Hi Oscar,

What specie(s) do you have?  Have you tried these before?  I know that the sour aspect varies a lot from species to species and even within some species so that some are quite good and others are almost inedible. 

John

1138
Tropical Fruit Buy, Sell & Trade / Apocynaceae
« on: February 11, 2013, 02:32:14 PM »
Just wondering if anyone has any suggestions of where seeds for Apocynaceae may be available?  I am especially interested in Willughbeia (I know Red Durian has these - looking for other species as well).  I am also interested in some of the African genera like Landolphia, Saba, Ancylobotrys, and Clitandra.  I know that Roy Danforth did distribute some seeds of some of the Africans, including the eta that does not "turn sour".  (Unfortunately, it sounds like Roy is no longer in that part of the Congo.)  I would be interested in any of the Africans that have good flavor.  I appreciate any leads that members can give me.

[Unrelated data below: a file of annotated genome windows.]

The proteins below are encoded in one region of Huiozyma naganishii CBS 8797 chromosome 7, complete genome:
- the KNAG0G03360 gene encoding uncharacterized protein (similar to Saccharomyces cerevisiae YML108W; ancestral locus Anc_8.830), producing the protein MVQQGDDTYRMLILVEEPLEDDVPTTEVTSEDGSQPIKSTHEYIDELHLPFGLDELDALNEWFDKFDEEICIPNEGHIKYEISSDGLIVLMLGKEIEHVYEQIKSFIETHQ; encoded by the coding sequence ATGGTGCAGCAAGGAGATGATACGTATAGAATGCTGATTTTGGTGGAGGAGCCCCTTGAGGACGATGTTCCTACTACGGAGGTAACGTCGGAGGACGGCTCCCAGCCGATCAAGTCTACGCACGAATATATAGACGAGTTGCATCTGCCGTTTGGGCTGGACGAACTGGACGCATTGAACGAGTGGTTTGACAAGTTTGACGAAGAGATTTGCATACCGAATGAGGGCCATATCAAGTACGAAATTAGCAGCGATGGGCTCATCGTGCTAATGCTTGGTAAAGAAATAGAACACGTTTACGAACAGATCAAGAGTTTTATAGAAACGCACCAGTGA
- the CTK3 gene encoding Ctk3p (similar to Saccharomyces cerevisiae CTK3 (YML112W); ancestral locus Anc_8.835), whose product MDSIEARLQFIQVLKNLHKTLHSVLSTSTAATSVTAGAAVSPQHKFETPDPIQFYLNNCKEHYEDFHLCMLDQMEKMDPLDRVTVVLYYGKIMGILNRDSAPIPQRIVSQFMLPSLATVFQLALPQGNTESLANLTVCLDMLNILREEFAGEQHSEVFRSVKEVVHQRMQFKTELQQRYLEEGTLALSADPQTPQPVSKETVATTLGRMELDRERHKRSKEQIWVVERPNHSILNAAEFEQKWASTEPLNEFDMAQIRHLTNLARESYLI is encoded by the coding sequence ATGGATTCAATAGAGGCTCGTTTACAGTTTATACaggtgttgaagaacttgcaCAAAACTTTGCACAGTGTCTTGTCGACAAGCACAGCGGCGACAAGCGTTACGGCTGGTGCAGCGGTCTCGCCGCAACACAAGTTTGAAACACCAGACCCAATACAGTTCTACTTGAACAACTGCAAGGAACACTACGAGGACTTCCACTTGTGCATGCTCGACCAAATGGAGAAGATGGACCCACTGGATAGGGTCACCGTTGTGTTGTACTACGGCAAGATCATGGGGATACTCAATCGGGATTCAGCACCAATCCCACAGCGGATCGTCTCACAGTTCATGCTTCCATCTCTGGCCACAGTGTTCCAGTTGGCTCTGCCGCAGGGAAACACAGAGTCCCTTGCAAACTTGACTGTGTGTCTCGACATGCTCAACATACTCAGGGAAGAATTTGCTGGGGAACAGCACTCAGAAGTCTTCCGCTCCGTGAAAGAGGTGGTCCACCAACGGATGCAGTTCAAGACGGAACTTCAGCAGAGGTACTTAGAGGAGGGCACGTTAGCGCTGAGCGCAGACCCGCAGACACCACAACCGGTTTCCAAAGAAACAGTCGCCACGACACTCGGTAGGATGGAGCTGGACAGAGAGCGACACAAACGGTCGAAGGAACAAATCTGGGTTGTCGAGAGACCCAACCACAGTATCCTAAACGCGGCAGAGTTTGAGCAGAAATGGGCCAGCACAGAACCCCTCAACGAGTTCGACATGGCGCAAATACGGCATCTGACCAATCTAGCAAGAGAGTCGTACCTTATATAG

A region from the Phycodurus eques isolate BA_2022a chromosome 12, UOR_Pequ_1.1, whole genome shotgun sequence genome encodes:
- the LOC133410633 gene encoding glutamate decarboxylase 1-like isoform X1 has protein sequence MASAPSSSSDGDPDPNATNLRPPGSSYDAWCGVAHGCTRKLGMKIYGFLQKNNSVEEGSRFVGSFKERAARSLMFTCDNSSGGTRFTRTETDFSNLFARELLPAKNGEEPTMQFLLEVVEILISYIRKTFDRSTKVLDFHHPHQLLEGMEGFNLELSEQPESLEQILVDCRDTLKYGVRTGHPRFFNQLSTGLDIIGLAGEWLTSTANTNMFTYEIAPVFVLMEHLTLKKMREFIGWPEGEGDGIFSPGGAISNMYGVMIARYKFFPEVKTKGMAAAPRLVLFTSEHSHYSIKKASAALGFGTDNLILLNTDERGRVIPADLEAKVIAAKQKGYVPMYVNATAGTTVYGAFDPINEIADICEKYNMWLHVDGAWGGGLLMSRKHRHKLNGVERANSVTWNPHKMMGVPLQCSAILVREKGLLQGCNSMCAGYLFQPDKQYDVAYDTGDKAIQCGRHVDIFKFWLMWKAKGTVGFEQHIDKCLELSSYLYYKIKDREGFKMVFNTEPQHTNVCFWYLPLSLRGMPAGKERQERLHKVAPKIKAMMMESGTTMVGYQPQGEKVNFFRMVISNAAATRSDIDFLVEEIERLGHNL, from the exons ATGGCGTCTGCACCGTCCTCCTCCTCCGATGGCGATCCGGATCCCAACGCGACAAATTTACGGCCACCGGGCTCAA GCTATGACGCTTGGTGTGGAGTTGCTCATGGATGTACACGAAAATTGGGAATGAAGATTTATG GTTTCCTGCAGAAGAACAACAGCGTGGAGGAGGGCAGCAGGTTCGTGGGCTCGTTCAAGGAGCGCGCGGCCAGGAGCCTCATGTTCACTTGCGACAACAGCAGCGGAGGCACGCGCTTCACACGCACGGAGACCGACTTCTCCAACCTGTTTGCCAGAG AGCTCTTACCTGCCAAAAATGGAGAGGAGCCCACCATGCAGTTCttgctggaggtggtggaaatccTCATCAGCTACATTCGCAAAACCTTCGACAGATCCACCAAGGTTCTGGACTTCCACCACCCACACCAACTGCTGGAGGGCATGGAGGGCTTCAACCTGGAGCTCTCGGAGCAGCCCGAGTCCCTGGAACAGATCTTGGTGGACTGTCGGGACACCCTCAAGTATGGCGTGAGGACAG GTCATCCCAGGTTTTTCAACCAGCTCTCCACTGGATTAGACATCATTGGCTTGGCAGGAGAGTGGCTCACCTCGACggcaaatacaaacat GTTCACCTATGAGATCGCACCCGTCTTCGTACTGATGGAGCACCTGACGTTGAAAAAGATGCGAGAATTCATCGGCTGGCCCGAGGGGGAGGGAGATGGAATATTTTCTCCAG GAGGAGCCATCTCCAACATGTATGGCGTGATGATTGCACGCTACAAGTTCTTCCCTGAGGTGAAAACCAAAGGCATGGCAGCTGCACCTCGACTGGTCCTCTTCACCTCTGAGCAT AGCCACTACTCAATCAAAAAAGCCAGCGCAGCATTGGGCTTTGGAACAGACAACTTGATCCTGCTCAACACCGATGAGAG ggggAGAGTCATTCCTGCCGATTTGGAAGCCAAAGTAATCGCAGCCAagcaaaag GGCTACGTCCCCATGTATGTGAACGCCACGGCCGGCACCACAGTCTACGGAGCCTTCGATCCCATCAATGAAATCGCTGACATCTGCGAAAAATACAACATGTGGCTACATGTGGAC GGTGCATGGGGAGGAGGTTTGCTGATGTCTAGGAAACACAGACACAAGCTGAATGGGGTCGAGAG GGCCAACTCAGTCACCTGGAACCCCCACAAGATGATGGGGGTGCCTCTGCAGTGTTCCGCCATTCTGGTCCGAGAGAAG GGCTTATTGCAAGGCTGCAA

Thanks,
John

1139
Tropical Fruit Discussion / Re: Introduce Yourself
« on: February 11, 2013, 01:59:03 PM »
I joined the group recently but it has just occurred to me that I never did an intro posting.  My name is John Jusczak and my wife and I live in Paukaa, HI at about 600-700 feet elevation  (we are about 5 miles outside of Hilo on the big island of Hawaii).  We bought our land about 10 years ago but have only been on island about 2 1/2 years or so.  We have just recently completed our house and will hopefully begin planting our 20 acres in earnest soon.  I have been starting a variety of seed for about 2 years now so I have an assortment of things to plant out.  If I think of it, I will take an inventory of what sort of stuff I have coming along (although most many years from fruiting).